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COVID Vaccination Eludes Refugees Living in India

Only Pakistani Refugees had their Aadhar cards, so those above 45 years of age were able to get vaccinated.

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“Including refugees in the vaccine rollout is the key to ending the pandemic,” says UNHCR.

It will be a monumental task for India, which is currently facing a huge shortage of vaccines, to vaccinate the refugees living in the country.

2,40,000 refugees and asylum seekers and nearly 3.8 million Nepali and Bangladeshi immigrants are in India currently. And for now, all of them are excluded from India’s ambitious but very slow vaccination plan.

The Quint met some of the refugee families from Pakistan, Afghanistan and Myanmar living in Delhi to find out what they feel about this exclusion.

Refugees who are registered under UNHCR are provided with a card identifying them as refugees. The government of India has not listed the UNHCR card among the 7 ID proofs required for vaccination.

Only Pakistani Refugees in Delhi's Shree Ram Sena Hindu camp had their Aadhar cards. So they are the only ones who have been vaccinated. All of them, 45 and above.

‘No One Is Safe Till Everyone Is Safe’

Eighteen-years-old Minaz is a Rohingya Muslim and has been living as a refugee in India for the past nine years.

Living in a cramped refugee camp in Delhi makes her and many like her more vulnerable to the virus. Out of the fear of getting infected, they aren’t stepping out of the camp and are surviving on ration distributed by NGOs.

She says the UNHCR card is useless, it doesn't even help them get medical aid as doctors refuse to accept it as valid ID proof.

‘‘If they vaccinate Indians or those who have the documents and won’t vaccinate the rest. It’s not like the rest of us won’t get infected with the coronavirus. We are living in this country, we meet its citizens, we go to school, and take classes with them. We meet Indians, so if we get infected. Then, it can spread to them as well.’’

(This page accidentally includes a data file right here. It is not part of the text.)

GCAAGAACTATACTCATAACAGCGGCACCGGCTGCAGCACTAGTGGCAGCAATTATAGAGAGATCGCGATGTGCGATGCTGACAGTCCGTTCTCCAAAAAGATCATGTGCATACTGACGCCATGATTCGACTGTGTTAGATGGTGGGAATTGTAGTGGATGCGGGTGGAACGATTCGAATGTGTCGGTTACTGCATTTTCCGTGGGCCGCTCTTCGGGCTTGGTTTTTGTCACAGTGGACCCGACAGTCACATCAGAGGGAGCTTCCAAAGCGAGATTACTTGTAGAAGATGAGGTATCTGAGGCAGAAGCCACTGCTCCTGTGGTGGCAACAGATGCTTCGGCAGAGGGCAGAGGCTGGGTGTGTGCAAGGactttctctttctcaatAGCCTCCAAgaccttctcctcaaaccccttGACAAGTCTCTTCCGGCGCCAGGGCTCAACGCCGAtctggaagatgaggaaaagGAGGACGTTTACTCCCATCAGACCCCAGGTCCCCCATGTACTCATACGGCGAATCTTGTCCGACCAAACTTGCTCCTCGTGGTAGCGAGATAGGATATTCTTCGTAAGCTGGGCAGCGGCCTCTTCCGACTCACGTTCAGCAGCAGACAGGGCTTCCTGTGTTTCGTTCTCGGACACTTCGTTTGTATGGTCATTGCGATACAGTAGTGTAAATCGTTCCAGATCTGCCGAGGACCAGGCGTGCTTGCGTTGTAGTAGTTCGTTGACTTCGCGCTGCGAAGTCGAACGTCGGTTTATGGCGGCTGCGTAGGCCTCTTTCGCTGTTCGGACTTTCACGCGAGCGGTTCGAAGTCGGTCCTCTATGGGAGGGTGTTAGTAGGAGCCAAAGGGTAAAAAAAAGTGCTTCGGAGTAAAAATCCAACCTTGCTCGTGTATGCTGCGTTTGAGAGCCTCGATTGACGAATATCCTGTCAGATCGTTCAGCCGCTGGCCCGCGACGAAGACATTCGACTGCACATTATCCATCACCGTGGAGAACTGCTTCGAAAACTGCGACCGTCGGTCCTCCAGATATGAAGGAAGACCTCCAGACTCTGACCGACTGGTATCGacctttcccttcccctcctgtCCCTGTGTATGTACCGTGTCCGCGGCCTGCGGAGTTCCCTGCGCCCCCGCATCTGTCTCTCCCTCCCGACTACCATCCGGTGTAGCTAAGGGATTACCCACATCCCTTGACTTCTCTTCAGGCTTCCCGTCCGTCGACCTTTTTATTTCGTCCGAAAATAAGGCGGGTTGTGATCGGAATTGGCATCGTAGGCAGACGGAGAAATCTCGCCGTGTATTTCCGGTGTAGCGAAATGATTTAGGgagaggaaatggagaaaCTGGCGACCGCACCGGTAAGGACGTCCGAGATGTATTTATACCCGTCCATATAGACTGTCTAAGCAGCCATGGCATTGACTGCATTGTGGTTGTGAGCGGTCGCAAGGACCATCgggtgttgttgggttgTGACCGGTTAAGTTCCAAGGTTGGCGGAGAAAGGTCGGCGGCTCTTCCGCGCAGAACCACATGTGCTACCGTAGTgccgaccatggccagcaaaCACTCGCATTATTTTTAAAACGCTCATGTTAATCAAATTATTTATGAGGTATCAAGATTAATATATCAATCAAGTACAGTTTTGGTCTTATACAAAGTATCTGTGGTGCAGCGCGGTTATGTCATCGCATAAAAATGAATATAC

Minaz, Rohingya Refugee

Abdullah lives just a few tents away from Minaz, his priority is not the vaccine but to save his wife, Minara from being taken to a holding centre. They both have the same case number, while Abdullah's card was renewed his wife's wasn't.

‘‘When people with valid cards are facing problems, not having a card will invite more trouble. They say she had gone to Bangladesh after coming to India. How can she go to Bangladesh? She had our baby at the Safdarjung Hospital in 2019.’’
Abdullah, Rohingya Refugee
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Not Yet Indian Citizens but Vaccination Done

Escaping brutality in Pakistan, Bhagwani and Gopi Bhagri came to India in 2016. They have received their first dose of the covishield vaccine.

They are not sure that the people who came to inform them about the vaccination centre were from the government or some NGO. Their Aadhar cards were made by their local 'pradhan'.

‘‘I don’t have an Aadhaar card. I showed my passport to get the vaccine. I had submitted my passport to get my Aadhaar card made.’’
Laxmi, Refugee from Pakistan